The prognosis of patients with ENM is dismal, however, it depends on the status of primary disease as well. In their review, Mazloom et al. reported that median survival of patients with ENM with or without CNS involvement is 5 months and 24 months respectively. Two-thirds of patients with ENM who did not have CNS involvement were alive at 2 years. Radiotherapy (RT) was shown to be beneficial in patients with ENM without CNS involvement. However, the prognosis of patients with ENM with CNS involvement is dismal, and addition of further adjuvant treatment has not shown to give any survival benefit. Patients with concomitant CNS involvement, prior shunt surgery, lung and liver metastasis, age <16 years at the time of ENM, time interval from initial development to ENM development <18 months were found to be poor prognostic factors. [3],[4] The present patient had large posterior fossa recurrence, diffuse leptomeningeal involvement and multiple cranial and spinal subarachnoid seedlings, along with the ENM. All these poor prognostic factors precluded any consideration for further adjuvant therapy, and he died 11 months after the development of ENM.

   Conclusion Top

ENM in a case of medulloblastoma is a rare event, though well-described in literature. Subcutaneous spread is a very rare event. Early diagnosis may be helpful as RT to ENM site can increase the survival when it is not associated with concomitant relapse in operative site. [3]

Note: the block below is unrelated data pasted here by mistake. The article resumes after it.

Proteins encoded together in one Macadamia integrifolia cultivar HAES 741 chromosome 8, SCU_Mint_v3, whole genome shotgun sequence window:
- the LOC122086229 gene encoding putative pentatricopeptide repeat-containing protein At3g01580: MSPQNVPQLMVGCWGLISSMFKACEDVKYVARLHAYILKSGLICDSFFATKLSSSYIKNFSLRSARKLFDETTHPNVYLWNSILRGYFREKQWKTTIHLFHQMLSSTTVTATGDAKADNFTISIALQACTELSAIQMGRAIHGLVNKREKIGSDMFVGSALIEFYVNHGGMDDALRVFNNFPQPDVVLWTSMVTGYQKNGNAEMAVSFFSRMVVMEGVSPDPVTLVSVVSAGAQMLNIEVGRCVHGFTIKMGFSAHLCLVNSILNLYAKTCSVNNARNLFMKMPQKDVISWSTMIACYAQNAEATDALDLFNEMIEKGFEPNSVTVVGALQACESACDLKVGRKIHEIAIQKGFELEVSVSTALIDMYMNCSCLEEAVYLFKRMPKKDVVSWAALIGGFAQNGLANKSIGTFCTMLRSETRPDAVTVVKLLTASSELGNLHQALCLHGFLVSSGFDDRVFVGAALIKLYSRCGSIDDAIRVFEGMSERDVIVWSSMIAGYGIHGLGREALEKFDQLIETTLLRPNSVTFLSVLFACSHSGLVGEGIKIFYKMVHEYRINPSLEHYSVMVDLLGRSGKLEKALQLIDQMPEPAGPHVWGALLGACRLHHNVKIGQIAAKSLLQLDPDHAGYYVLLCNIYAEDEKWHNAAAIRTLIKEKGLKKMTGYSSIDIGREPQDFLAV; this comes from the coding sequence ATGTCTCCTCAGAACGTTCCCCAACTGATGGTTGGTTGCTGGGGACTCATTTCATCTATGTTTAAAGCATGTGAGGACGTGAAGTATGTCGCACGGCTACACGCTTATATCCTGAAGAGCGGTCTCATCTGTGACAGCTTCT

References Top

1.Nelson A. Metastases of intracranial tumor. Am J Cancer 1936;(28):1-12.  Back to cited text no. 1
2.Liwnicz BH, Rubinstein LJ. The pathways of extraneural spread in metastasizing gliomas: A report of three cases and critical review of the literature. Hum Pathol 1979;10:453-67.  Back to cited text no. 2
3.Mazloom A, Zangeneh AH, Paulino AC. Prognostic factors after extraneural metastasis of medulloblastoma. Int J Radiat Oncol Biol Phys 2010;78:72-8.  Back to cited text no. 3
4.Rochkind S, Blatt I, Sadeh M, Goldhammer Y. Extracranial metastases of medulloblastoma in adults: Literature review. J Neurol Neurosurg Psychiatry 1991;54:80-6.  Back to cited text no. 4
5.Oberman HA, Hewitt WC Jr, Kalivoda J. Medulloblastomas with distant metastases. Am J Clin Pathol 1963;39:148-60.  Back to cited text no. 5
6.McComb JG, Davis RL, Isaacs H Jr, Landing BH. Medulloblastoma presenting as neck tumors in 2 infants. Ann Neurol 1980;7:113-7.  Back to cited text no. 6
7.Lewis MB, Nunes LB, Powell DE, Shnider BI. Extra-axial spread of medulloblastoma. Cancer 1973;31:1287-97.  Back to cited text no. 7


  [Figure 1], [Figure 2]